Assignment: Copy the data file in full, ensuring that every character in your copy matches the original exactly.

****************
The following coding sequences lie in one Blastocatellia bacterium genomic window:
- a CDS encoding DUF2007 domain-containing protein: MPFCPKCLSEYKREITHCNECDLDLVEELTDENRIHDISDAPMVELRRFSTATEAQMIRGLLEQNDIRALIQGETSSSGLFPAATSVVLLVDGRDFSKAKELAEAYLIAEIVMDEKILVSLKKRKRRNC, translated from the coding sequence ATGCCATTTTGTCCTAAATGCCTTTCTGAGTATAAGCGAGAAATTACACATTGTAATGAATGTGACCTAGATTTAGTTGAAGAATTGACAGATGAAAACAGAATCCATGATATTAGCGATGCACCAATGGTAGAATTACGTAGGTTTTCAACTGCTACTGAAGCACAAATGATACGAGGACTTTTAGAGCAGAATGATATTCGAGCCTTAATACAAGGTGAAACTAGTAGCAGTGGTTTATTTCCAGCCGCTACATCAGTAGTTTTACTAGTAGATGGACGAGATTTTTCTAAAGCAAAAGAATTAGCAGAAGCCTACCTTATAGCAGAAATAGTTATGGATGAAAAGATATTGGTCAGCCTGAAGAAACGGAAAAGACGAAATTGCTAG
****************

The following coding sequences lie in one Blastocatellia bacterium genomic window:
- a CDS encoding DUF2007 domain-containing protein: MPFCPKCLSEYKREITHCNECDLDLVEELTDENRIHDISDAPMVELRRFSTATEAQMIRGLLEQNDIRALIQGETSSSGLFPAATSVVLLVDGRDFSKAKELAEAYLIAEIVMDEKILVSLKKRKRRNC, translated from the coding sequence ATGCCATTTTGTCCTAAATGCCTTTCTGAGTATAAGCGAGAAATTACACATTGTAATGAATGTGACCTAGATTTAGTTGAAGAATTGACAGATGAAAACAGAATCCATGATATTAGCGATGCACCAATGGTAGAATTACGTAGGTTTTCAACTGCTACTGAAGCACAAATGATACGAGGACTTTTAGAGCAGAATGATATTCGAGCCTTAATACAAGGTGAAACTAGTAGCAGTGGTTTATTTCCAGCCGCTACATCAGTAGTTTTACTAGTAGATGGACGAGATTTTTCTAAAGCAAAAGAATTAGCAGAAGCCTACCTTATAGCAGAAATAGTTATGGATGAAAAGATATTGGTCAGCCTGAAGAAACGGAAAAGACGAAATTGCTAG